WASHINGTON: Random House, one of the oldest and biggest book publishers in the United States, has decided not to release a work of fiction published on the life of Hazrat Aisha Siddiqa, because of fears that it might trigger a storm of protest across the Muslim world as Salman Rushdie's Satanic Verses did 20 years ago.
According to Asra Nomani, writing in the Wall Street Journal, six years ago Sherry Jones, an American journalist from Washington State, decided to write a novel based on the Holy Prophet's (PUBH) wife. She learnt Arabic, studied scholarly works on the life of her subject and came to admire her as a woman of courage.
Random House bought her novel - The Jewel of Medina - last year in a $100,000, two-book deal. She was to start her book promotion tour on August 12 but has been told that the book will not be released. Thomas Perry, deputy publisher at Random House Publishing Group, told Nomani that it "disturbs us that we feel we cannot publish it right now".
He said that after sending out advance copies of the novel, the company received "from credible and unrelated sources, cautionary advice not only that the publication of this book might be offensive to some in the Muslim community, but also that it could incite acts of violence by a small, radical segment."
After consulting security experts and Islamic scholars, Perry said the company decided "to postpone publication for the safety of the author, employees of Random House, booksellers and anyone else who would be involved in distribution and sale of the novel". Nomani finds the decision disturbing as a Muslim as she believes that fiction can bring Islamic history to life in a uniquely captivating and humanising way.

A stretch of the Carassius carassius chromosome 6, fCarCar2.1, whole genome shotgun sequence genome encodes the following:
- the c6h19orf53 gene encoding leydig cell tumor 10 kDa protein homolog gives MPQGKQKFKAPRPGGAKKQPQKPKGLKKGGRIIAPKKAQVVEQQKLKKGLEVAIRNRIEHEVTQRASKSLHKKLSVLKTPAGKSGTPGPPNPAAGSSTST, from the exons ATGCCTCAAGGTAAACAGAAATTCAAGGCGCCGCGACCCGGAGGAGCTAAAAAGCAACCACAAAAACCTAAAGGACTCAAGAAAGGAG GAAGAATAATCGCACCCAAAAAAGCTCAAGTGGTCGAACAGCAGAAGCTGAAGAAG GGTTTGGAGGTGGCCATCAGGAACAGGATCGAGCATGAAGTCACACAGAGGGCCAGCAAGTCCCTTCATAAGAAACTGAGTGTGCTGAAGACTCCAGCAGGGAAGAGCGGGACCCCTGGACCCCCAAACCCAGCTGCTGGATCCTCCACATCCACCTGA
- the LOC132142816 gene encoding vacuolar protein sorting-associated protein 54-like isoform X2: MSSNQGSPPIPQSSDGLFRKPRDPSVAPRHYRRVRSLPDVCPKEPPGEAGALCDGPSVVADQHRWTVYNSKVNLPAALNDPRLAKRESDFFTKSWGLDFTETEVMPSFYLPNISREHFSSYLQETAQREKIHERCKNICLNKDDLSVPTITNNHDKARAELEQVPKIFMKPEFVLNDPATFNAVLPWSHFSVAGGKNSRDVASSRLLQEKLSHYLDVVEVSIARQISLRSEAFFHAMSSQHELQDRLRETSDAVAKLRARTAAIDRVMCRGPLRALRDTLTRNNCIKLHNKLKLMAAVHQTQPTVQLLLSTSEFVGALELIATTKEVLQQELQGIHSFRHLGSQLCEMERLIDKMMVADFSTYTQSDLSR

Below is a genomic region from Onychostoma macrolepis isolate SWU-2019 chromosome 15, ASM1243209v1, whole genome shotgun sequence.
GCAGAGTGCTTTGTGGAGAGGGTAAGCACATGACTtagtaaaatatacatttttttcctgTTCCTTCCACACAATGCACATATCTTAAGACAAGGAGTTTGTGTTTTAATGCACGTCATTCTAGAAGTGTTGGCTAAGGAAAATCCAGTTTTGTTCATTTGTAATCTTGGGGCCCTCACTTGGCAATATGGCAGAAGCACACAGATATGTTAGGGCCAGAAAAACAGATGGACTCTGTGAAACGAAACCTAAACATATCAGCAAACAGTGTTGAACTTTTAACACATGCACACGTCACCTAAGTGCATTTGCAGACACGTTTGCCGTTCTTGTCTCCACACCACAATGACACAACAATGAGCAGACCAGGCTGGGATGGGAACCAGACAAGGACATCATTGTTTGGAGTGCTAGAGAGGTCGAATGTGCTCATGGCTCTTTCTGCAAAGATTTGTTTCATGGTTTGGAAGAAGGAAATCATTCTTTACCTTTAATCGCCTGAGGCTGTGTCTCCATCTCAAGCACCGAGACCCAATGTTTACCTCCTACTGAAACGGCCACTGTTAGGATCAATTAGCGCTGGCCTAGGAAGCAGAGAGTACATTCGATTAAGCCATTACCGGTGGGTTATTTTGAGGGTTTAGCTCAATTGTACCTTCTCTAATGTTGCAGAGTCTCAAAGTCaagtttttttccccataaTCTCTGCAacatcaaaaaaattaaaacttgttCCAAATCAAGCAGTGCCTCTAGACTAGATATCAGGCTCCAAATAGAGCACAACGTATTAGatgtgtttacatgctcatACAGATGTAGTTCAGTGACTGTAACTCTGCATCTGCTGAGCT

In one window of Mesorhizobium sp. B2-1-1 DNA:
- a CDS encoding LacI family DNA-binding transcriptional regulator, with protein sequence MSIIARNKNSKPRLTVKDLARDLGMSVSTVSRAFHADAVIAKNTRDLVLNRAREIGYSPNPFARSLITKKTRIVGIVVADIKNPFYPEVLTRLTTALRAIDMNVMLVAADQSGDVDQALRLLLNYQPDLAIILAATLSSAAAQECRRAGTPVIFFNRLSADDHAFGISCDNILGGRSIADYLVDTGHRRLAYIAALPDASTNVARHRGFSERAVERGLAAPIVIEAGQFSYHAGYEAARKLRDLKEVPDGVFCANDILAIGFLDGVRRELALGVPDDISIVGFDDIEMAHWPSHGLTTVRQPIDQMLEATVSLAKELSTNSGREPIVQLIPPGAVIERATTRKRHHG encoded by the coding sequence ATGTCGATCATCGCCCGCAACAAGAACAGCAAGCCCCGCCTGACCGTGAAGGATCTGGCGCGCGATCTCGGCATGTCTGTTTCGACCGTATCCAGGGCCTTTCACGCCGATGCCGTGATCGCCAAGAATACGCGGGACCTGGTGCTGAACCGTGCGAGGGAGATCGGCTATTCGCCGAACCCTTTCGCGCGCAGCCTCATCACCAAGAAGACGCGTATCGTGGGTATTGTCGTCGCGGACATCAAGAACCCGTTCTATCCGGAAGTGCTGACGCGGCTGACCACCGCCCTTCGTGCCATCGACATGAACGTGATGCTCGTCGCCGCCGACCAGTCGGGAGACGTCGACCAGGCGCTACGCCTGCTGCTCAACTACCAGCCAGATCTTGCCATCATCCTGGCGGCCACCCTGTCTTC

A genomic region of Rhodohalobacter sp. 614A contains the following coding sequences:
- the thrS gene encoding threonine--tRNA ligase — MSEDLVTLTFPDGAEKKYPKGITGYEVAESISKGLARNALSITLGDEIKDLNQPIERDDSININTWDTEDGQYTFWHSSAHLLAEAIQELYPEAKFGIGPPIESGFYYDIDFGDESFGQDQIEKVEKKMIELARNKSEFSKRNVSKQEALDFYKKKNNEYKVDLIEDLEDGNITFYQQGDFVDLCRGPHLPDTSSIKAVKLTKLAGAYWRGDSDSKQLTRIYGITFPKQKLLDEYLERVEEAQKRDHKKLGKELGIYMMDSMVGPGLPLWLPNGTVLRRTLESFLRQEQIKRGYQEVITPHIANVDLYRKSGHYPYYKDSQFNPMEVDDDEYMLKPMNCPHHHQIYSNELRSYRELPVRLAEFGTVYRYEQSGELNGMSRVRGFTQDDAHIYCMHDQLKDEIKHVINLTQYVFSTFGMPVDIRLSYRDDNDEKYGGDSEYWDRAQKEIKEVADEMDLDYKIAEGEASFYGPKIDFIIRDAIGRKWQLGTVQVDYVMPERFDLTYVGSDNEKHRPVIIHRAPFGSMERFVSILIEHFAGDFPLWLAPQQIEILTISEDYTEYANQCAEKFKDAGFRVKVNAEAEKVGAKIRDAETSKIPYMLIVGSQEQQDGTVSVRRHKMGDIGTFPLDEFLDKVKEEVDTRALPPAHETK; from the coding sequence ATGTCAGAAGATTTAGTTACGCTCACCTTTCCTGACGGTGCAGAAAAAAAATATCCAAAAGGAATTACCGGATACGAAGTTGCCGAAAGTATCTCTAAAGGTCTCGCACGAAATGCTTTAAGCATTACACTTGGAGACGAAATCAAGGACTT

"I'm devastated," the author told her after the book got spiked, adding, "I wanted to honour Aisha and all the wives of Prophet Muhammad (PBUH) by giving voice to them, remarkable women whose crucial roles in the shaping of Islam have so often been ignored - silenced - by historians."
Last month, Jones signed a termination agreement with Random House, which sets her free to try to find another publisher. However, it is doubtful if any major American publisher would risk the publication of a work that is more likely than not to cause tremors in the Muslim world.
Random House sent galleys of the book to writers and scholars, including Denise Spellberg, an associate professor of Islamic history at the University of Texas in Austin, who was alarmed as he thought the novel made fun of Muslims and their history. She told Nomani that the novel "is a very ugly, stupid piece of work". She said, "I don't have a problem with historical fiction. I do have a problem with the deliberate misinterpretation of history. You can't play with a sacred history and turn it into soft core pornography."